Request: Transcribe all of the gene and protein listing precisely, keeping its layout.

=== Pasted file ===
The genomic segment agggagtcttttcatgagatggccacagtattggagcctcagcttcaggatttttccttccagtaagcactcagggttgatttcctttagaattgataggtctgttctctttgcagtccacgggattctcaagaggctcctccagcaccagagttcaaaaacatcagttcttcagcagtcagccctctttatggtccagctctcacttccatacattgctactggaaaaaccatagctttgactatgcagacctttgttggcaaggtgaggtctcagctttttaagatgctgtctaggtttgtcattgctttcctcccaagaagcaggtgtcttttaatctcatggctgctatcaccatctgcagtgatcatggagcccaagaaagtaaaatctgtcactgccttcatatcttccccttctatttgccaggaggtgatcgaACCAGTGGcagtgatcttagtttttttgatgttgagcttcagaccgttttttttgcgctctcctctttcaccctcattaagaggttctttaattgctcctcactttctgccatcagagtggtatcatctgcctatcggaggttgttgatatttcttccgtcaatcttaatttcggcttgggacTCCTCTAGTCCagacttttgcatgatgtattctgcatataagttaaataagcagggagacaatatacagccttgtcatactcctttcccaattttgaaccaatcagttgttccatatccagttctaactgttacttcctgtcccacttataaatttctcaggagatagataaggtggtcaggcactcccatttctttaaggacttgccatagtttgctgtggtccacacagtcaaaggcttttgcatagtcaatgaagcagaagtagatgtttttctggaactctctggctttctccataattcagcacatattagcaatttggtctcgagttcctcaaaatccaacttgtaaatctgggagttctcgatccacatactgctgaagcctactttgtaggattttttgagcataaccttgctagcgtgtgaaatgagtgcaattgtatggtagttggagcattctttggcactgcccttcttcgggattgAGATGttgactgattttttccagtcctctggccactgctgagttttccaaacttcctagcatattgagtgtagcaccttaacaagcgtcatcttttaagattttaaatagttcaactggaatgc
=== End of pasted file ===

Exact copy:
The genomic segment agggagtcttttcatgagatggccacagtattggagcctcagcttcaggatttttccttccagtaagcactcagggttgatttcctttagaattgataggtctgttctctttgcagtccacgggattctcaagaggctcctccagcaccagagttcaaaaacatcagttcttcagcagtcagccctctttatggtccagctctcacttccatacattgctactggaaaaaccatagctttgactatgcagacctttgttggcaaggtgaggtctcagctttttaagatgctgtctaggtttgtcattgctttcctcccaagaagcaggtgtcttttaatctcatggctgctatcaccatctgcagtgatcatggagcccaagaaagtaaaatctgtcactgccttcatatcttccccttctatttgccaggaggtgatcgaACCAGTGGcagtgatcttagtttttttgatgttgagcttcagaccgttttttttgcgctctcctctttcaccctcattaagaggttctttaattgctcctcactttctgccatcagagtggtatcatctgcctatcggaggttgttgatatttcttccgtcaatcttaatttcggcttgggacTCCTCTAGTCCagacttttgcatgatgtattctgcatataagttaaataagcagggagacaatatacagccttgtcatactcctttcccaattttgaaccaatcagttgttccatatccagttctaactgttacttcctgtcccacttataaatttctcaggagatagataaggtggtcaggcactcccatttctttaaggacttgccatagtttgctgtggtccacacagtcaaaggcttttgcatagtcaatgaagcagaagtagatgtttttctggaactctctggctttctccataattcagcacatattagcaatttggtctcgagttcctcaaaatccaacttgtaaatctgggagttctcgatccacatactgctgaagcctactttgtaggattttttgagcataaccttgctagcgtgtgaaatgagtgcaattgtatggtagttggagcattctttggcactgcccttcttcgggattgAGATGttgactgattttttccagtcctctggccactgctgagttttccaaacttcctagcatattgagtgtagcaccttaacaagcgtcatcttttaagattttaaatagttcaactggaatgc